Simulating a Non-Newtonian Fluid Using the Casson Model

A user defined function (UDF) can be used to implement the Casson fluid model. The Casson fluid model is given below:

A UDF incorporating the equations above is included in the file that you can download here. This file also contains the UDF for defining the time variation of the inlet velocity. You need to use this file for the Casson model and not the one provided in the tutorial. This is necessary because all UDF's need to be in one .c file. You could also use this .c file for all your cases whether you are using the Casson model or not. 

In order to implement this file in FLUENT, in the top menu bar, under "Define" -> "User Defined" -> "Functions", choose "Interpreted". Find the .c file in the directory, and choose "Interpret". Then under materials, double click on the fluid you defined, and for viscosity, choose "User Defined". Then choose "casson_viscosity". You assign the inlet velocity as in the tutorial. 

 Note that the results shown at end in the following video are for the pipe flow problem, not the bifurcating artery. This is for illustration purposes only. You would need to check yourself how your original results for the bifurcating artery change when you implement the Casson model. 

The following videos go through the steps for modifying the bifurcating artery geometry in ANSYS SpaceClaim. For instructions on modifying the geometry using SolidWorks, see the page 3D Bifurcating Artery - Exercises (Legacy).

Watch the following video for a demonstration of how to add obstructions to the original artery geometry using ANSYS SpaceClaim.

Quick Summary:

    1. Edit Model in SpaceClaim

    2. File > SpaceClaim Options > Set Minimum Grid Spacing to 0.1mm

    3. Place a point where you want the centroid of the obstruction located

    4. Merge the surrounding faces using Repair > Merge Faces

    5. Hide Artery

    6. Sketch an ellipse on XZ plane

      1. Major axis length (along Z): 12mm

      2. Minor axis length (along X): 4mm

    7. Pull > Select the Z axis > Click the |> button

    8. Move > Up to > Click on the Point from earlier

    9. Unhide Artery and make sure ellipsoid is properly sized and positioned

      1. Use Pull > Scale to resize the ellipsoid

      2. Use Move to reposition the ellipsoid using the directional or orientational handles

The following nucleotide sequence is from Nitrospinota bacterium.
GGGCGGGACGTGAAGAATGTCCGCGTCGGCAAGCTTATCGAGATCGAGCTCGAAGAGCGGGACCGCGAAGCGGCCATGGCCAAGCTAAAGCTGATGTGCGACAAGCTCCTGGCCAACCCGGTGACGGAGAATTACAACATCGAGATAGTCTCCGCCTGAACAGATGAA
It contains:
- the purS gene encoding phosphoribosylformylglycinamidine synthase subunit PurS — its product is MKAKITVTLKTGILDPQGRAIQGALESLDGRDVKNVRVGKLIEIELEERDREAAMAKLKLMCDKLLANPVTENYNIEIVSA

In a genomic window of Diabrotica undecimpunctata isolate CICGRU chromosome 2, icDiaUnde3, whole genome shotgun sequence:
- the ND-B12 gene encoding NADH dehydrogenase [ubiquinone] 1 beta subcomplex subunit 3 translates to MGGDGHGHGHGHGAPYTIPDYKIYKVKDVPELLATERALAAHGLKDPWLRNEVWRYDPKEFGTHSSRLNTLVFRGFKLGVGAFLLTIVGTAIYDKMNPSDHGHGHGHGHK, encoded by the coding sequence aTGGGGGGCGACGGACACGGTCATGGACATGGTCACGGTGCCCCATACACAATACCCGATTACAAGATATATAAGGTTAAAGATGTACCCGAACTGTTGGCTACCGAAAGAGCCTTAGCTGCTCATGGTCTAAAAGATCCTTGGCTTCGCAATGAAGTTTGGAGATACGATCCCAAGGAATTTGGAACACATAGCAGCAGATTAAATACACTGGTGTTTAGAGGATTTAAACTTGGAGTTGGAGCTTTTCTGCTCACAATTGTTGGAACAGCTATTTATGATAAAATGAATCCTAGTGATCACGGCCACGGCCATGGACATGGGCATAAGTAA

10. Click Combine

    11. Click the artery, then the ellipsoid (should result in three solids)

    12. Delete or suppress all entities except the artery

    13. Click Pull, click on the edge of the resulting depression and create a fillet

    14. If you need to restart for any reason, simply CTRL + click the depression and the fillet and then click Fill (make sure you click the green checkmark that is on the screen)

Watch the following video for a demonstration of how to add a stent to the original artery geometry using ANSYS SpaceClaim. You will need to suppress the solid created to generate the effect of the stent before opening the geometry in the mesher. 

Quick Summary:

  1. Create a new sketch, move to one end of the obstruction

  2. Use Spline to mimic the artery boundary (just click on the edge of the artery that is visible and follow the dots that show up)

  3. Use Offset Curve to create two more curves: one inside and one outside the artery

  4. Return to 3D mode

  5. Hide the artery

  6. Delete the inner portions of the resulting surfaces leaving only the outer ring

  7. Unhide the artery

  8. Do the same on the other end of the obstruction

  9. Hide the artery

  10. Use Blend and then control + click the two faces that remain

  11. Unhide the artery

  12. Ctrl + Click the missing ellipse and fillet and click Fill if you haven’t already (Note, if a curve is made instead, use the stitch tool to combine the surfaces into a surface)

  13. Use Combine as before to create three solids

  14. Delete or suppress all entities except the artery

  15. Use pull to smooth any sharp edges as desired

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